FUKUOKA – Recalling her son’s funeral, the mother of executed killer Yukinori Matsuda said he appeared to be at peace in his coffin surrounded by flowers.
“You couldn’t see your mother’s face before you died,” she had said to the body.
The funeral for Matsuda, 39, took place last Sept. 28 at the Fukuoka Detention House in Sawara Ward, Fukuoka, a day after he went to the gallows.
A senior official at the detention house told the mother, who came from Kumamoto Prefecture, that Matsuda behaved well up to the last moment of his life.
Matsuda, sentenced to hang for a 2003 home invasion and double murder, did not leave a final message. His last words to his mother were conveyed by a prison official: “Mom, I feel terribly sorry for having caused you so much trouble. Please stay healthy and live a long life. I was so happy that I was your son.”
Matsuda was arrested in November 2003 for stabbing two people to death in their home in the town of Matsubase in Kumamoto Prefecture, now the city of Uki, the previous month.
In September 2006, the Kumamoto District Court sentenced him to death. The presiding judge said Matsuda did not show remorse and the court had no choice but to impose capital punishment.
In October the following year, the Fukuoka High Court upheld the sentence. Although Matsuda soon appealed to the Supreme Court, he dropped the appeal in April 2009.
But in responding to a survey conducted last year by Social Democratic Party leader Mizuho Fukushima, an Upper House member opposed to capital punishment, Matsuda wrote, “I feel very sorry for what I have done and I cannot express my regret with words,” indicating deep remorse over the killings and the hurt inflicted on the victims’ relatives.
Ko Misumi, a lawyer who represented Matsuda during the district court trial, also said his client was sorry for his actions.
“Mr. Matsuda told me many times how sorry he was for the victims and that he was prepared to hang,” Misumi said. “But he didn’t seem good at expressing his feelings and failed to articulate what he was thinking in court.”
Matsuda also told him he could not forget the moment when he held his mother shortly before being arrested, the lawyer said.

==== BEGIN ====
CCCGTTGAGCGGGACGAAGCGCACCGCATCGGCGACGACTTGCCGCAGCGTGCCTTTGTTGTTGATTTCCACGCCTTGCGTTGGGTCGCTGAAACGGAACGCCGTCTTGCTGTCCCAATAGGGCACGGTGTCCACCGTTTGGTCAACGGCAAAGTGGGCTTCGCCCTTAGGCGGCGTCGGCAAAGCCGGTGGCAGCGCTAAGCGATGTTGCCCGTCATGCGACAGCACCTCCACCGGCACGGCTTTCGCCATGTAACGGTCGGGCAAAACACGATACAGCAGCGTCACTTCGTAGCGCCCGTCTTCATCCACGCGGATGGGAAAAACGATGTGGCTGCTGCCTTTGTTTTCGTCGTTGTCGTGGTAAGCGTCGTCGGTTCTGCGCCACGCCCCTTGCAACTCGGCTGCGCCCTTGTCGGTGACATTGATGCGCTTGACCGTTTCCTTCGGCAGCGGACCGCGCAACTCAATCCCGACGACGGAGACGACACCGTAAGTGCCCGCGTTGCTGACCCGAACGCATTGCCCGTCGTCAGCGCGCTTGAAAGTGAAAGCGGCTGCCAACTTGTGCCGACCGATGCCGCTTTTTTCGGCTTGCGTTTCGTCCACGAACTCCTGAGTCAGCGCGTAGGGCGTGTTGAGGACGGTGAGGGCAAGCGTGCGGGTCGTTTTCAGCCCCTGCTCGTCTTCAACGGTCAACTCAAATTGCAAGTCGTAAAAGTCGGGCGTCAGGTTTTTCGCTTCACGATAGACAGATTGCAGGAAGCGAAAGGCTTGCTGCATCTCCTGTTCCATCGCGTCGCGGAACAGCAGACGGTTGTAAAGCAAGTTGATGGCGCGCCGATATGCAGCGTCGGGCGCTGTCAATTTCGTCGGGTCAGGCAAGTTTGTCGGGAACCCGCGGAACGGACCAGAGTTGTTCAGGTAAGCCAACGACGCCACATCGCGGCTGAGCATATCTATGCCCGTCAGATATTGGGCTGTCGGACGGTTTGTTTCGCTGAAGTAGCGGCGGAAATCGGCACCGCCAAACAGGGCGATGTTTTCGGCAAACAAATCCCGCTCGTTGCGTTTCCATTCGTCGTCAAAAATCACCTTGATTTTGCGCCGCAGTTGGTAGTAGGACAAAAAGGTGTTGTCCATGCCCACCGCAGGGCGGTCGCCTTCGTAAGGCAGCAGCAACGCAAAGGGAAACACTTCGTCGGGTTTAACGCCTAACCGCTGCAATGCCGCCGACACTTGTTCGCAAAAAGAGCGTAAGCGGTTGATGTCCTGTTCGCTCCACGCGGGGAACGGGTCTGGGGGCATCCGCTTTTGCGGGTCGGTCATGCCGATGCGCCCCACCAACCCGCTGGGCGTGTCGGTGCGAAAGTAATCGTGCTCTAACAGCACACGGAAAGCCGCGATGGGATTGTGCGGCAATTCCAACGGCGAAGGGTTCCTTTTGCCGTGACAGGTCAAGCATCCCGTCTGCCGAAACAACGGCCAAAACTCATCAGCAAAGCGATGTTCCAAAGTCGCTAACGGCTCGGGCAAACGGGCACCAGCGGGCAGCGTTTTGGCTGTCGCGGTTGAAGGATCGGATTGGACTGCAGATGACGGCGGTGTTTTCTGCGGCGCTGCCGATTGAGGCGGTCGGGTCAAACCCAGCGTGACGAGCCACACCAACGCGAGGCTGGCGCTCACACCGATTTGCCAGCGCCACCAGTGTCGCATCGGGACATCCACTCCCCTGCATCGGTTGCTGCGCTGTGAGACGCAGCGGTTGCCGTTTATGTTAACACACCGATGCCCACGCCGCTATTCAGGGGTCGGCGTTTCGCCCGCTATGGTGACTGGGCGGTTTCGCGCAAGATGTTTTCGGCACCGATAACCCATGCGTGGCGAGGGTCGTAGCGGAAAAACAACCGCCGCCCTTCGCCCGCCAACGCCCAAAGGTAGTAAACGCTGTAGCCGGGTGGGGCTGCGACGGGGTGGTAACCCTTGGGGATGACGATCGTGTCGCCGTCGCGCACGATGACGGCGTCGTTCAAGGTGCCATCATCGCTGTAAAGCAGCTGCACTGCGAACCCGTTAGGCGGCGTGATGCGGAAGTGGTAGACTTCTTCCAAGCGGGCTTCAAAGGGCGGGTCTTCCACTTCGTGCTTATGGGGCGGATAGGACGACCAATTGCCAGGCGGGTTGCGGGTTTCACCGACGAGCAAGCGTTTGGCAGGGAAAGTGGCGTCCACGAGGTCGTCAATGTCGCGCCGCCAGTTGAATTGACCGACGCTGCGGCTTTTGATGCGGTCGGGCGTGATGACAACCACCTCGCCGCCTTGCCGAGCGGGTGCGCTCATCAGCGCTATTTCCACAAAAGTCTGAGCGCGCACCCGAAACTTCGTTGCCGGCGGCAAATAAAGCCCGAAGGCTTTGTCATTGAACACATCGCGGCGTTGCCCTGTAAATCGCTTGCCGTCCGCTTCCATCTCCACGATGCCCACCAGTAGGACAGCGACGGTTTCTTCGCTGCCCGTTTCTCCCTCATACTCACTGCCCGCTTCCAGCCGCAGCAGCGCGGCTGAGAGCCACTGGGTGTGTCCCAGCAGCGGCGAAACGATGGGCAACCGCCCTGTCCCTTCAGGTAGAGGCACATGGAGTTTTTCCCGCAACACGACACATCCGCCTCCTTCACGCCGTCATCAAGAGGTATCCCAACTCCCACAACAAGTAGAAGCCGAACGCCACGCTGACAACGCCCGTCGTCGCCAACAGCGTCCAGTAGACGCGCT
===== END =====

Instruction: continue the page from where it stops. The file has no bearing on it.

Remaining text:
“He knew that his mother, who became aged and small, was tormented by the crime he committed and he cried over and over out of remorse,” Misumi said.
When his time came, Matsuda moved forward calmly to the gallows after thanking the director of the detention house and other officials for having looked after him during his time there, sources said.
When his corpse was taken to the hearse, one of the officials told his mother her son was a good inmate.
“At that time, I wanted to ask the officials who pressed the (gallows trapdoor) buttons, ‘How did you feel when you pressed it?’ ” she said, but she managed to fight back her desire.
“I understand that they did it because that’s their job and they wouldn’t be able to answer any questions like that.”
She said people she considered friends had come to avoid any association with her, with some even suggesting that the assistance she received from her husband’s retirement allowance was actually dirty money.
She put up boards bearing the names of the two victims on a wall at her home, putting her hands together in front of them every day in an offering of prayer. Her husband did the same until he died three years ago.
“I’m glad that my son returned home during my lifetime,” she said. She talks every day to his photo placed on a Buddhist altar in the living room.
As of Dec. 31, there were 133 inmates on death row, the most since 1949.
Justice Minister Sadakazu Tanigaki said at his inaugural news conference in December that he will respect any verdicts made by the courts but that he alone will have the final say on executions.